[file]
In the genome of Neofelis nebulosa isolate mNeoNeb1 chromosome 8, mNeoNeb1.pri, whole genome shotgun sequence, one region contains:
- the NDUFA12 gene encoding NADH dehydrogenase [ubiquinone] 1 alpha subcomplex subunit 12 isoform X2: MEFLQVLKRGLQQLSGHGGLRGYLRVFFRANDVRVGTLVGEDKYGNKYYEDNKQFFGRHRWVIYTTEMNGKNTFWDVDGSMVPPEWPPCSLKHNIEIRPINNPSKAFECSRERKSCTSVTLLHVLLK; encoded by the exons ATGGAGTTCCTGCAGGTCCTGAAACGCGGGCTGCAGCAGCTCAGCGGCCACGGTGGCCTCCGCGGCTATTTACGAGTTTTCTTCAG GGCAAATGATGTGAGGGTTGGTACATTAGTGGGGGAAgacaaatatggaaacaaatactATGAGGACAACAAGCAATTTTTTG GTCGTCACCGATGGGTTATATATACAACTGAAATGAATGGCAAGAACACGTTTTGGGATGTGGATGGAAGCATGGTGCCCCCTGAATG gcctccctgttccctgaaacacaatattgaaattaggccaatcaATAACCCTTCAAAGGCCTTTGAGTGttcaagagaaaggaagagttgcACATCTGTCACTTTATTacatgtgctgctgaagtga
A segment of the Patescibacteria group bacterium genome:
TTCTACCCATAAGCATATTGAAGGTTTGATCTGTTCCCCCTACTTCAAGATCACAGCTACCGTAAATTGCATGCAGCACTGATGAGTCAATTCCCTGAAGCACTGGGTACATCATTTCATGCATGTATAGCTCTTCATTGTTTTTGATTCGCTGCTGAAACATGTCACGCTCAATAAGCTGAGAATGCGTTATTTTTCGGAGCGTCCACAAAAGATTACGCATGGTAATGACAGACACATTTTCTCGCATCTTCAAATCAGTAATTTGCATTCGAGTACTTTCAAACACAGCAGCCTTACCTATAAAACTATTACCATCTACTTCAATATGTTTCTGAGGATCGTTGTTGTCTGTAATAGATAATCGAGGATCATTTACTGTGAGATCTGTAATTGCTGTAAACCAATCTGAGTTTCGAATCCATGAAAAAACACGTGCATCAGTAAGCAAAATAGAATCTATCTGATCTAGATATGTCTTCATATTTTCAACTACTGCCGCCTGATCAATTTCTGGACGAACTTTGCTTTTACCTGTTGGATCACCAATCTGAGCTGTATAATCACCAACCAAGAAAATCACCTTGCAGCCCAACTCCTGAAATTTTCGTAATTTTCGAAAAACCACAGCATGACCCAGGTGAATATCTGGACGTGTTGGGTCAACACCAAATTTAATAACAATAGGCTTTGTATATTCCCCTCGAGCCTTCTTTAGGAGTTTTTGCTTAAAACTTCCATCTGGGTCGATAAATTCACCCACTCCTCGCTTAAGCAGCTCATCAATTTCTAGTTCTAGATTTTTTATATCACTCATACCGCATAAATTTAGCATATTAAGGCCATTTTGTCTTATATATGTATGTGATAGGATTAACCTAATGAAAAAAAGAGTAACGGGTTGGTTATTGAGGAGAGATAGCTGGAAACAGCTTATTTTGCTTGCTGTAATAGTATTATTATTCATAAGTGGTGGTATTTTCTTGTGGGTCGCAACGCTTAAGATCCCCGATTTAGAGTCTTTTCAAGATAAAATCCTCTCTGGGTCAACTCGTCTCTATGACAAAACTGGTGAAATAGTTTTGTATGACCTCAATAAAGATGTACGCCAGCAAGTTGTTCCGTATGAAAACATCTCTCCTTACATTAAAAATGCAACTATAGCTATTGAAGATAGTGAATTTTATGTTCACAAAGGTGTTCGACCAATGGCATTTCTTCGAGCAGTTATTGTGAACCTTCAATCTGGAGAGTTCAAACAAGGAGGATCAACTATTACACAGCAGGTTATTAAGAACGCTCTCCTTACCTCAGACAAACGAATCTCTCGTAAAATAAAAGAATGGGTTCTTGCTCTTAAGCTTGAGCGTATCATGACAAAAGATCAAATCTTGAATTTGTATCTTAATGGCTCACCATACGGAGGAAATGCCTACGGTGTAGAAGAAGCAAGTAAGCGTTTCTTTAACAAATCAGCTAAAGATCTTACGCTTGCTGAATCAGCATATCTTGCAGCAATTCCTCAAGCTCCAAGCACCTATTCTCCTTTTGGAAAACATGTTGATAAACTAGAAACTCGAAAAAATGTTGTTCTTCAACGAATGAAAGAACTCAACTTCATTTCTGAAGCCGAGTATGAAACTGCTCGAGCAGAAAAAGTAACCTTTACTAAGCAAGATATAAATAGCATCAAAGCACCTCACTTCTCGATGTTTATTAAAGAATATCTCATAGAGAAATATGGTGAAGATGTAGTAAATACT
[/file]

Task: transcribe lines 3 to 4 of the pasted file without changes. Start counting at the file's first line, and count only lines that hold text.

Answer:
A segment of the Patescibacteria group bacterium genome:
TTCTACCCATAAGCATATTGAAGGTTTGATCTGTTCCCCCTACTTCAAGATCACAGCTACCGTAAATTGCATGCAGCACTGATGAGTCAATTCCCTGAAGCACTGGGTACATCATTTCATGCATGTATAGCTCTTCATTGTTTTTGATTCGCTGCTGAAACATGTCACGCTCAATAAGCTGAGAATGCGTTATTTTTCGGAGCGTCCACAAAAGATTACGCATGGTAATGACAGACACATTTTCTCGCATCTTCAAATCAGTAATTTGCATTCGAGTACTTTCAAACACAGCAGCCTTACCTATAAAACTATTACCATCTACTTCAATATGTTTCTGAGGATCGTTGTTGTCTGTAATAGATAATCGAGGATCATTTACTGTGAGATCTGTAATTGCTGTAAACCAATCTGAGTTTCGAATCCATGAAAAAACACGTGCATCAGTAAGCAAAATAGAATCTATCTGATCTAGATATGTCTTCATATTTTCAACTACTGCCGCCTGATCAATTTCTGGACGAACTTTGCTTTTACCTGTTGGATCACCAATCTGAGCTGTATAATCACCAACCAAGAAAATCACCTTGCAGCCCAACTCCTGAAATTTTCGTAATTTTCGAAAAACCACAGCATGACCCAGGTGAATATCTGGACGTGTTGGGTCAACACCAAATTTAATAACAATAGGCTTTGTATATTCCCCTCGAGCCTTCTTTAGGAGTTTTTGCTTAAAACTTCCATCTGGGTCGATAAATTCACCCACTCCTCGCTTAAGCAGCTCATCAATTTCTAGTTCTAGATTTTTTATATCACTCATACCGCATAAATTTAGCATATTAAGGCCATTTTGTCTTATATATGTATGTGATAGGATTAACCTAATGAAAAAAAGAGTAACGGGTTGGTTATTGAGGAGAGATAGCTGGAAACAGCTTATTTTGCTTGCTGTAATAGTATTATTATTCATAAGTGGTGGTATTTTCTTGTGGGTCGCAACGCTTAAGATCCCCGATTTAGAGTCTTTTCAAGATAAAATCCTCTCTGGGTCAACTCGTCTCTATGACAAAACTGGTGAAATAGTTTTGTATGACCTCAATAAAGATGTACGCCAGCAAGTTGTTCCGTATGAAAACATCTCTCCTTACATTAAAAATGCAACTATAGCTATTGAAGATAGTGAATTTTATGTTCACAAAGGTGTTCGACCAATGGCATTTCTTCGAGCAGTTATTGTGAACCTTCAATCTGGAGAGTTCAAACAAGGAGGATCAACTATTACACAGCAGGTTATTAAGAACGCTCTCCTTACCTCAGACAAACGAATCTCTCGTAAAATAAAAGAATGGGTTCTTGCTCTTAAGCTTGAGCGTATCATGACAAAAGATCAAATCTTGAATTTGTATCTTAATGGCTCACCATACGGAGGAAATGCCTACGGTGTAGAAGAAGCAAGTAAGCGTTTCTTTAACAAATCAGCTAAAGATCTTACGCTTGCTGAATCAGCATATCTTGCAGCAATTCCTCAAGCTCCAAGCACCTATTCTCCTTTTGGAAAACATGTTGATAAACTAGAAACTCGAAAAAATGTTGTTCTTCAACGAATGAAAGAACTCAACTTCATTTCTGAAGCCGAGTATGAAACTGCTCGAGCAGAAAAAGTAACCTTTACTAAGCAAGATATAAATAGCATCAAAGCACCTCACTTCTCGATGTTTATTAAAGAATATCTCATAGAGAAATATGGTGAAGATGTAGTAAATACT